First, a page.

Adult Social Care - Remaining Independent

Community Equipment Service (CES)

The provision of community equipment is essential in promoting the independence of people of all ages with disabilities. It will often result in a person being able to cope independently without the need for other services. In some cases it will enable the safe and effective delivery of other services involving support with personal care. These include home care, re-ablement services, intermediate care and even residential and nursing home care. The spectrum of community equipment is vast, and until recently has been hugely underestimated in the role it plays in the wider health and social care community.

The aim of CES is to:

  • Promote independence, safety, social inclusion, quality of life, improved end of life care.
  • Help to give elderly and disabled people control over their own lives.
  • Cut unscheduled hospital admissions.
  • Cut Accident & Emergency attendance.
  • Reduce the length of hospital stay.
  • Reduce ‘bed blocking’ in hospitals.
  • Assist with the delivery of many quality outcomes for children and adults.
  • Assist with funding of long term care by avoiding the need for care home admissions.
  • Improve early years development.
  • Play a key role in the delivery of early intervention and prevention strategies, and in avoiding crisis admissions to high cost services.

CES issues equipment and fulfils minor adaptations to assist in patient independence and function improvement. This may include such items as commodes, trolleys, perching stools, toileting equipment, chair and bed raisers, hand rails and ramps etc.

They also work closely with/by:

  • Physiotherapy - supporting them by providing equipment to aid mobility

  • District Nursing - meeting same day request for equipment to support patients in the community with profiling beds and pressure care equipment to meet zero tolerance on pressure injuries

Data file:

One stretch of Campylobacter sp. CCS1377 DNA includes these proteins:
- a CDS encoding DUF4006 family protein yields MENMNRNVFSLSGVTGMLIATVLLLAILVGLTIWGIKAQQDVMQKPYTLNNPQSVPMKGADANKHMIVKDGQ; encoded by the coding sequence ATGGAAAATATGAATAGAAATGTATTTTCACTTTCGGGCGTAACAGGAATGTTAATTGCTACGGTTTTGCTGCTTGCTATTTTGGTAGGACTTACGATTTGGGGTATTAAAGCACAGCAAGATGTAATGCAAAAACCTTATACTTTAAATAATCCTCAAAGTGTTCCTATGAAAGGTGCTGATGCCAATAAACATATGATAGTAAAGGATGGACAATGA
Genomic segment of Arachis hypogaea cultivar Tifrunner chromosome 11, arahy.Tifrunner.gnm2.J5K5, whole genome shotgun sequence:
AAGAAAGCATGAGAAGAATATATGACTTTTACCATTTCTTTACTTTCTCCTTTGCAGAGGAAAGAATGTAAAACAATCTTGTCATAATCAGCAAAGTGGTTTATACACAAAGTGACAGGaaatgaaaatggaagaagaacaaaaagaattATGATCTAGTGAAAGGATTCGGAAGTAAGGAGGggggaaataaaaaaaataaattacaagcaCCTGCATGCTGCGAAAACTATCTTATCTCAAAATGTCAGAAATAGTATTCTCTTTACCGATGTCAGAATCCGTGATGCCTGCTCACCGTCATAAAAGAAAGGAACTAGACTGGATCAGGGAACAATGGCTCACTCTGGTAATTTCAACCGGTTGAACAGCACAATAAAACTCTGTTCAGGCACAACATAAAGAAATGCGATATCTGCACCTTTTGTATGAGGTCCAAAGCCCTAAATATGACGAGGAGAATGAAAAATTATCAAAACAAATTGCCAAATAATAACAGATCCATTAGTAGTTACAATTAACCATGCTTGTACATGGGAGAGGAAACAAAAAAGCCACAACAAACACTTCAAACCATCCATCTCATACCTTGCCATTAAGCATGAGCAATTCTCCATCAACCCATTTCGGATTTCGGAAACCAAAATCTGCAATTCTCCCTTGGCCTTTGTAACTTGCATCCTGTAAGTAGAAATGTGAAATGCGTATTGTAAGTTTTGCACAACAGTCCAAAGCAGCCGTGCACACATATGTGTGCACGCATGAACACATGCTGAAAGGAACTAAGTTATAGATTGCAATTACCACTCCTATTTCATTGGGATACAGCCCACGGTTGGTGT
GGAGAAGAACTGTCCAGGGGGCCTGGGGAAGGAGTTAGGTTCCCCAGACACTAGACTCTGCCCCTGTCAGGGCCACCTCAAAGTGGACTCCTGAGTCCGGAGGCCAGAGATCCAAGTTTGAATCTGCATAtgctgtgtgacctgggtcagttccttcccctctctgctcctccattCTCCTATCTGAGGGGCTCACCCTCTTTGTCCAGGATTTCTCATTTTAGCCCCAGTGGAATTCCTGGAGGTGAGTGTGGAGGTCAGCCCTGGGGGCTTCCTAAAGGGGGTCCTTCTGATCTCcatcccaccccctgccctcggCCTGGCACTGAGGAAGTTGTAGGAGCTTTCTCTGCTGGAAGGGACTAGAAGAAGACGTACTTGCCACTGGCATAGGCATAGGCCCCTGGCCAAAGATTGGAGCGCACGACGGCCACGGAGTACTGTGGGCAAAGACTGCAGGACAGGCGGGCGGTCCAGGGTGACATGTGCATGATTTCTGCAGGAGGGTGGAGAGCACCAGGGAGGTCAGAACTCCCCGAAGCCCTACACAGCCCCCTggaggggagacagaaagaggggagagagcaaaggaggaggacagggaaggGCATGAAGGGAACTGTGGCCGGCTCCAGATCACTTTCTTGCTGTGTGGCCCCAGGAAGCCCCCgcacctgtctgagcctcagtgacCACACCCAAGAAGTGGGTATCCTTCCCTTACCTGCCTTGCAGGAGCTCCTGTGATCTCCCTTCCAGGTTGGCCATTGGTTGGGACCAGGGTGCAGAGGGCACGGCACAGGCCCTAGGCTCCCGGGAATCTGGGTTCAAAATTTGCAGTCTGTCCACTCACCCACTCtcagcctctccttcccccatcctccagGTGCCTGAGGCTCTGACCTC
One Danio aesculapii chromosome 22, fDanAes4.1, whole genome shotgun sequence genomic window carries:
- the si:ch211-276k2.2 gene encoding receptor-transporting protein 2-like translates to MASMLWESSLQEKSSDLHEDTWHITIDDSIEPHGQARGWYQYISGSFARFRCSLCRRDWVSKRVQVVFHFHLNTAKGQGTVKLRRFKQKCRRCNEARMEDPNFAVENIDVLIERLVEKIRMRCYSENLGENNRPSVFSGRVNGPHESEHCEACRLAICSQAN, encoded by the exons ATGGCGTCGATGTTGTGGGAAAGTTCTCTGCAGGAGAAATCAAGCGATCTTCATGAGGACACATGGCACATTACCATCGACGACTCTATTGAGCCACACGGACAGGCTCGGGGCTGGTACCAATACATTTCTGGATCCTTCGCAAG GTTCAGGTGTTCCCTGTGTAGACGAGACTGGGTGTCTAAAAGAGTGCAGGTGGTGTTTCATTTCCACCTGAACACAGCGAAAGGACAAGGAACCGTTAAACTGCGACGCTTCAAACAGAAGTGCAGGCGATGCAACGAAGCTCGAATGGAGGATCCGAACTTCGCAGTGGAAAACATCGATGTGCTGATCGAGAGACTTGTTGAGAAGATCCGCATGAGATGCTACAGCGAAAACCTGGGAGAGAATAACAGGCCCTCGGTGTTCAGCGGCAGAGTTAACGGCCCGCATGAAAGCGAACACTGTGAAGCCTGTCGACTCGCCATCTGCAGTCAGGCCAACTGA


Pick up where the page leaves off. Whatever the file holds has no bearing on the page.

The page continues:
• Telehealth- prevent acute exacerbations and reduce admissions, support early discharge, promote health, independence (self-care) and wellbeing, a better use of resources (staff time, ambulance and Out of Hours attendance) and matching “care to need” by creating individual plans and care pathways.

  • Telecare - installation of environmental sensors to detect floods, fire and gas leaks plus door entry alerts were carers of people with dementia may be alerted if the person leaves the house monitored either centrally or locally.

  • Hosting and training staff as Trusted Assessors - Relieve pressure on Occupational Therapy Services enabling trusted assessors to undertake the low level assessments for equipment. Support a timely move through services, be that hospital discharge, residential discharge or movement through the re-ablement service.

Referral Routes

Referrals for assistive aids and adaptations are made through a qualified clinician (Occupational Therapist, Physiotherapist and Community Nurses) normally following an assessment of needs. These can involve long and short term conditions ranging from a simple walking aid to structural alterations to the home.

Contact Details

For further information on CES contact the team on 01983 528334 Monday – Friday 8.30am - 4.30pm.

For information on assessment contact your Health or Social Care worker.